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dc.contributor.advisorZbikowski, John M.
dc.contributor.authorSammam, Mark
dc.date.accessioned2008-08-07T16:31:47Z
dc.date.available2008-08-07T16:31:47Z
dc.date.issued2008-08-07T16:31:47Z
dc.identifier.urihttp://digital.library.wisc.edu/1793/28970
dc.descriptionDate original created: December 30, 2007. This file was last viewed in Adobe Reader 8.0.en
dc.description.abstractHow does staff development in education insure that all learners meet the intended learning outcomes? At the time of this study most staff development for teachers was designed to get as many learners as possible familiar with a particular skill or concept in a one-shot workshop. There was no system to meet the needs of learners who did not understand the concept the first time taught. This study was to find out how teachers would respond to a more sustained and continuous form of instruction, emphasizing their individual learning needs after a technology staff development workshop. Data were collected through interviews conducted before and after a staff development workshop that provided two teachers with individualized continuous technology training. Observation notes were used during this follow-up training to corroborate my interpretation of the interview data. Both teachers benefited from sessions that met their technology needs. The more a session was tailored to meet their technological needs, the more the teachers integrated technology into their respective curricula. Each session was designed to reinforce and build on skills learned during the previous training session. Because of this continuity the teachers were feeling more comfortable using a computer and they achieved a deeper understanding of the skills taught. Data collected through pre- and post-technology training and mentoring interviews produced three themes. They were the comfort level of the participants, the benefit of continuous training and the integration of technology into the curriculum with continuous training. Integration of technology happened as the participants felt comfortable enough to share their areas of weakness and as they became aware that there v was an instructor flexible enough to meet their needs. There were long gaps in between training sessions that had a negative impact on the progression of the participants. With mentoring, the teachers successfully integrated technology into their curricula through software evaluation. One of the teachers previewed and bought reading software to meet the needs of below level learners and above level learners. The other teacher started to take her students to the computer lab to supplement grade-level curricula with technology. She began by having the students do Internet research on two major topics in Life science. They also learned how to incorporate technology into their curricula through training in the use of software such as Microsoft Office and Internet research. Results of this study suggested that staff developers would be more successful if they created technology learning committees that would increase the comfort level of the participants by addressing their needs, and conducted supplemental technology mentoring sessions like one-to-one small break-out lessons or partner guidance sessions for technology integration.en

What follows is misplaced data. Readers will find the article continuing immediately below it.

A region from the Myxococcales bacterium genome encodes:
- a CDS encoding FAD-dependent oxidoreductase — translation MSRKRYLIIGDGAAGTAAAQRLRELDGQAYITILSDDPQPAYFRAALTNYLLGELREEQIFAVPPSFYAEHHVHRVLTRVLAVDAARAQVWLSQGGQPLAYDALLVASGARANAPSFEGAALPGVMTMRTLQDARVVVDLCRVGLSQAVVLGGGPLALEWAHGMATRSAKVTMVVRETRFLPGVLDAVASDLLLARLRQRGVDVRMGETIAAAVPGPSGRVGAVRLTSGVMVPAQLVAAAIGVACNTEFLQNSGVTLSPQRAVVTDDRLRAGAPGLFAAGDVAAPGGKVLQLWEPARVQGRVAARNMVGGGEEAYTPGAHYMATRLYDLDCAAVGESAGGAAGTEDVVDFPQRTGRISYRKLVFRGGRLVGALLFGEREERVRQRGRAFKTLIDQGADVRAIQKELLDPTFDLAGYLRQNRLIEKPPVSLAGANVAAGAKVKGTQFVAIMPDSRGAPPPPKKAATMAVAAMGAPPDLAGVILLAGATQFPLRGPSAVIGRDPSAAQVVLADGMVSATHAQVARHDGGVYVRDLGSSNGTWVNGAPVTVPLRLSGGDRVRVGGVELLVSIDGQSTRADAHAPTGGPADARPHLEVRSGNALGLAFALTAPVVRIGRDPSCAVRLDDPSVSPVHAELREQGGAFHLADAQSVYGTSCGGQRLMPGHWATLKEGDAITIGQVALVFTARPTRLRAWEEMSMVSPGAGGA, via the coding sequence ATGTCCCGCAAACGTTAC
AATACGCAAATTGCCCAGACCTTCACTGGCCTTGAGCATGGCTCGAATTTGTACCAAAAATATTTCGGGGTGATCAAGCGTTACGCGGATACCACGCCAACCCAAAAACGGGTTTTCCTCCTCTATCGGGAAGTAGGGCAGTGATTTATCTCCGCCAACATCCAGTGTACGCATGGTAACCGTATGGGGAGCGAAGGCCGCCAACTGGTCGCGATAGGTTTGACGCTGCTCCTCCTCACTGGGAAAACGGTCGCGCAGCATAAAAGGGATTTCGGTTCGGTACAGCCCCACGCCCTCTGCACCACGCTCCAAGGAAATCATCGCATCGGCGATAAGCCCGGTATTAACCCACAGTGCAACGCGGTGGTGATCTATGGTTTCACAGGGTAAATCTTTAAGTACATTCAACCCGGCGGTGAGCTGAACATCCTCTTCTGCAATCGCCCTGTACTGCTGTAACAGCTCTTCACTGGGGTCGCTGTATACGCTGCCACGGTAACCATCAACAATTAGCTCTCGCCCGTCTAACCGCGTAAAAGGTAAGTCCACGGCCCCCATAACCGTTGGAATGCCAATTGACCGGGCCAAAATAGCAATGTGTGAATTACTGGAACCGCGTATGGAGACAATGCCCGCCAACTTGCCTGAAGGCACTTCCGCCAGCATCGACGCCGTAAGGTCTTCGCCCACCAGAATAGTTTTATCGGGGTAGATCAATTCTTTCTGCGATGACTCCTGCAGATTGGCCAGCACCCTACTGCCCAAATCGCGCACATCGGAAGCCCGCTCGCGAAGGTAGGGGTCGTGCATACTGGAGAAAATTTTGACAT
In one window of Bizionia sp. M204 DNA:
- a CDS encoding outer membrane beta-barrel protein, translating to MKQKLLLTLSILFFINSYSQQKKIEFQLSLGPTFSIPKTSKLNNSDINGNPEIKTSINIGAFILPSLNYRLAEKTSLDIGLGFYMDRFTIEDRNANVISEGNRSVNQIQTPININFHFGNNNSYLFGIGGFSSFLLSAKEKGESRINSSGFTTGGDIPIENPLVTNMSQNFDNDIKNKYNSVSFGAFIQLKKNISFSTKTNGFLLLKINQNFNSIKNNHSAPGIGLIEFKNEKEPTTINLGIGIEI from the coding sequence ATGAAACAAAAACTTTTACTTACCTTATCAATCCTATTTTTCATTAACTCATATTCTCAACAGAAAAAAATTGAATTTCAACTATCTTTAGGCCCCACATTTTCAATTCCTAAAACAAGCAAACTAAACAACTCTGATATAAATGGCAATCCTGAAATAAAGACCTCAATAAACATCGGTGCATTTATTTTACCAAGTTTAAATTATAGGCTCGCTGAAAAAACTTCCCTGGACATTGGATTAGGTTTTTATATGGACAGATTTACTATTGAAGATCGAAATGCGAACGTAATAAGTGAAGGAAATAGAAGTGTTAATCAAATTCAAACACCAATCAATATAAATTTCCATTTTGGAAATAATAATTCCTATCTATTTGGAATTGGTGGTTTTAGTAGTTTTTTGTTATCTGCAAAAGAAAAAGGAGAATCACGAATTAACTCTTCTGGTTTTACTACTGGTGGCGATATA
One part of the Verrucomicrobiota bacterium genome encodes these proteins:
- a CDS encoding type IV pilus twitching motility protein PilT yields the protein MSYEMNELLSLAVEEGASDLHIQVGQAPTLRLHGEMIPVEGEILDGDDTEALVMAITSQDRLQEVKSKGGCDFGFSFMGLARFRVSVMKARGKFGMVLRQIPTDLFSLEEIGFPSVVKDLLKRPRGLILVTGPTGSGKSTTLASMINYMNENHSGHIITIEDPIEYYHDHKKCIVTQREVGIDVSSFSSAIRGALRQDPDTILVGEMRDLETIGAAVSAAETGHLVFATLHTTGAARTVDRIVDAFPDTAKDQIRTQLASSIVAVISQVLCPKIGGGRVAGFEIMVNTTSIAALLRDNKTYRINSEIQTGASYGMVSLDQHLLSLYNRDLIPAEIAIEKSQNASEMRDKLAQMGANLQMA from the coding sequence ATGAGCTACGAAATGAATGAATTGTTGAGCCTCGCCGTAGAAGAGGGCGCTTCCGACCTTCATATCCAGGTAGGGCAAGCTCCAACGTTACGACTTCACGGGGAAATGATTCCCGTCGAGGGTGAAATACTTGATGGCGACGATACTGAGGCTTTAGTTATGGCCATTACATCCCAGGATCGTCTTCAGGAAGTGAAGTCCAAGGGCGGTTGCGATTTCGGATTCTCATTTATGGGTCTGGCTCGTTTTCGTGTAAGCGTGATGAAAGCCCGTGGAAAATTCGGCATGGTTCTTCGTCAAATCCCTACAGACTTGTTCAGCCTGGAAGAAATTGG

dc.format.extent287278 bytes
dc.format.mimetypeapplication/pdf
dc.language.isoen_USen
dc.subjectTeachers--In-service trainingen
dc.subjectEducational technologyen
dc.titleTechnology integration through staff developmenten
dc.typeThesisen


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